Tag archive for "mobility aids"

electric wheelchairs

The Benefits of Electric Indoor Wheelchairs – by Kent Pinkerton

No Comments 24 November 2009

Electric indoor wheelchairs are a boon to wheelchair users. They add power, speed and comfort to the experience. Indoor electric wheelchairs are for people who have absolutely no mobility, even at home. However, indoor wheelchairs cannot be used outdoors, except in the garden or lawn. There is a huge variety of indoor wheelchair brands to choose from. They are provided with several options and can be custom designed to suit individual needs. There are also plenty of styles and colors to choose from.

Certain guidelines must be met while providing an indoor electric wheelchair to a person. The person should be suffering from a defect of the locomotor system or from chronic heart or lung conditions that make walking impossible. The person should be unable to effectively self-propel a manual wheelchair indoors. The wheelchair user should also be able to achieve a fair level of independence in the home because of the electric indoor wheelchair. The need of this chair should be permanent or at least long term.

There are also some dual electric wheelchairs, which are fit for both indoor as well as outdoor use. Some criteria required for this kind of electric wheelchair, in addition to the guidelines for indoor electric wheelchairs include the following:

1. Users must have adequate field and acuity of vision to be safe on public roads.

2. Users should have the ability to comply with DVLC requirements for motor vehicle drivers concerning epilepsy and other causes of loss of consciousness.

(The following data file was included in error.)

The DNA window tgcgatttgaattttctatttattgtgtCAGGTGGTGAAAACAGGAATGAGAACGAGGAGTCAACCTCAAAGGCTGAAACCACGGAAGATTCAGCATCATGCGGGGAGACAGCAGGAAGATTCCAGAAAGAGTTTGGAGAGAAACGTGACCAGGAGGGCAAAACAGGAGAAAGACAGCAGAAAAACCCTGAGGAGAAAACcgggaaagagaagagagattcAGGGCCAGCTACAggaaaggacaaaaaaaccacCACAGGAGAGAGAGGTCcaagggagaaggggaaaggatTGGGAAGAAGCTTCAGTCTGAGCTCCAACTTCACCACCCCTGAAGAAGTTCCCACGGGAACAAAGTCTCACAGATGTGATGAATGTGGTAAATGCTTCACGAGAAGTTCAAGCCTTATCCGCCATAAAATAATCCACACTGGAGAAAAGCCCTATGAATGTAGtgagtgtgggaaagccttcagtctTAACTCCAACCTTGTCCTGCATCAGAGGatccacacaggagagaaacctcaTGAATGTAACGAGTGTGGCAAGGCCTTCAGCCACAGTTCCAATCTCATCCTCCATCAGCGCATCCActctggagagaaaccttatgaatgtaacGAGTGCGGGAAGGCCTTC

3. Users should not require accessories, modifications or special seating outside of the range supplied by the powered chair manufacturer.

4. Users should comply with the manufacturer’s recommended occupant weight limit for the chair.

5. Users should have a residential environment, which is compatible with the use of a dual-purpose powered chair, and which includes a suitable storage area and power supply for battery charging.

6. Users should have a local outside environment that is accessible by a dual-purpose powered chair and compatible with its use.

7. Users should have the capacity to derive significant improvement in their independence and quality of life through use of a dual-purpose powered chair.

Electric Wheel Chairs Info provides detailed information about electric wheelchair lifts and scooters, used electric wheelchairs, electric indoor wheelchairs, Medicare, electric wheelchair reviews, and more. Electric Wheel Chairs Info is the sister site of Scooters Web.

electric wheelchairs

Electric Wheelchair or Powerchair – Which should you choose? – by Eric Comforth

No Comments 24 November 2009

Electric wheelchairs are either rear or front wheel driven. Some of them are center driven or four wheel driven. These powerchairs come in many varieties like small portable models, foldable models, and models that can be dis-assembled. Large, full-featured electric wheelchairs that are called rehab chairs are also available. Powerchairs are designed for persons who have arm and leg disablement. Such people would find the operations of hand propelled wheelchairs quite difficult.

Electric wheelchairs are fitted with electric motors that are powered by 4 to 5 ampere rechargeable batteries. These motors are outboard boat engine types. The batteries come in dry or wet types. Dry type batteries are the most preferred ones due to ease of operation and maintenance. Electric wheelchairs are also fitted with battery chargers so that plugging into standard wall outlets is easy.

Operating either a joystick or a controller usually controls electric wheelchairs. Hand controllers, chin controllers, puff/sack controllers are specifically designed for persons with varying degrees of operational difficulty. The controller is the most expensive part of powerchairs and is quite delicate. Electric wheelchairs come with several optional functions like tilting, reclining seat and leg elevators, etc. to facilitate healthy and functional operations.

Electric wheelchairs for kids are generally those used by mentally disabled children or children affected by polio. These wheelchairs are custom made to suit the age of the child as well as the usage like indoors or outdoors or both. Polio affected kids and paraplegics were using hand supports till a few decades ago. Such hand supports normally resulted in severe body strain to the kids. The advent of electric wheelchair for kids has greatly relieved such kids of their suffering.